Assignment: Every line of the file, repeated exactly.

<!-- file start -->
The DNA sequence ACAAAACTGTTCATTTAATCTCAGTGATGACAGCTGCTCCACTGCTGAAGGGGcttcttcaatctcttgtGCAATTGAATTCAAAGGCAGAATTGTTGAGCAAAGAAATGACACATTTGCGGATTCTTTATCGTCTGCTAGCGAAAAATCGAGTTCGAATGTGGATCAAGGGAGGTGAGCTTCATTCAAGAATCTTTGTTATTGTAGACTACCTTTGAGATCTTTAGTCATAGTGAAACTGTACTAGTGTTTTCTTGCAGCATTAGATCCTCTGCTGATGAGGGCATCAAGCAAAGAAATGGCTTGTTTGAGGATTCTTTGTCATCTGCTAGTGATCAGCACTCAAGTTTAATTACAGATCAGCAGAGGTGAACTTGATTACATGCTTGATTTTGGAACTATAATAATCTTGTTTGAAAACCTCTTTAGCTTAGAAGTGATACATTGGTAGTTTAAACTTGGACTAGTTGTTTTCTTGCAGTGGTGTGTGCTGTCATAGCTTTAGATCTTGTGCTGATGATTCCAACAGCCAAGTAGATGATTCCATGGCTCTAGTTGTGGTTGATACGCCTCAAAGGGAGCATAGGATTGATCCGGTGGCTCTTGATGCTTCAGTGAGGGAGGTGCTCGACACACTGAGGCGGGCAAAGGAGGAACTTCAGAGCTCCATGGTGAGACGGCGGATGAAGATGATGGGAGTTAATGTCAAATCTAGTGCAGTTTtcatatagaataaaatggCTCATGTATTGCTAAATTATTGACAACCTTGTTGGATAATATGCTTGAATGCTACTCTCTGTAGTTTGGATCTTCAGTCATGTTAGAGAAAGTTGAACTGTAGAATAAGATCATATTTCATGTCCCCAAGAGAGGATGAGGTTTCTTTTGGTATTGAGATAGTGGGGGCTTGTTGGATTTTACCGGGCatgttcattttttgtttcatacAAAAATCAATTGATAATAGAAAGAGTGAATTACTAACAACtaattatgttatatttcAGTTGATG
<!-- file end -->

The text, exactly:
The DNA sequence ACAAAACTGTTCATTTAATCTCAGTGATGACAGCTGCTCCACTGCTGAAGGGGcttcttcaatctcttgtGCAATTGAATTCAAAGGCAGAATTGTTGAGCAAAGAAATGACACATTTGCGGATTCTTTATCGTCTGCTAGCGAAAAATCGAGTTCGAATGTGGATCAAGGGAGGTGAGCTTCATTCAAGAATCTTTGTTATTGTAGACTACCTTTGAGATCTTTAGTCATAGTGAAACTGTACTAGTGTTTTCTTGCAGCATTAGATCCTCTGCTGATGAGGGCATCAAGCAAAGAAATGGCTTGTTTGAGGATTCTTTGTCATCTGCTAGTGATCAGCACTCAAGTTTAATTACAGATCAGCAGAGGTGAACTTGATTACATGCTTGATTTTGGAACTATAATAATCTTGTTTGAAAACCTCTTTAGCTTAGAAGTGATACATTGGTAGTTTAAACTTGGACTAGTTGTTTTCTTGCAGTGGTGTGTGCTGTCATAGCTTTAGATCTTGTGCTGATGATTCCAACAGCCAAGTAGATGATTCCATGGCTCTAGTTGTGGTTGATACGCCTCAAAGGGAGCATAGGATTGATCCGGTGGCTCTTGATGCTTCAGTGAGGGAGGTGCTCGACACACTGAGGCGGGCAAAGGAGGAACTTCAGAGCTCCATGGTGAGACGGCGGATGAAGATGATGGGAGTTAATGTCAAATCTAGTGCAGTTTtcatatagaataaaatggCTCATGTATTGCTAAATTATTGACAACCTTGTTGGATAATATGCTTGAATGCTACTCTCTGTAGTTTGGATCTTCAGTCATGTTAGAGAAAGTTGAACTGTAGAATAAGATCATATTTCATGTCCCCAAGAGAGGATGAGGTTTCTTTTGGTATTGAGATAGTGGGGGCTTGTTGGATTTTACCGGGCatgttcattttttgtttcatacAAAAATCAATTGATAATAGAAAGAGTGAATTACTAACAACtaattatgttatatttcAGTTGATG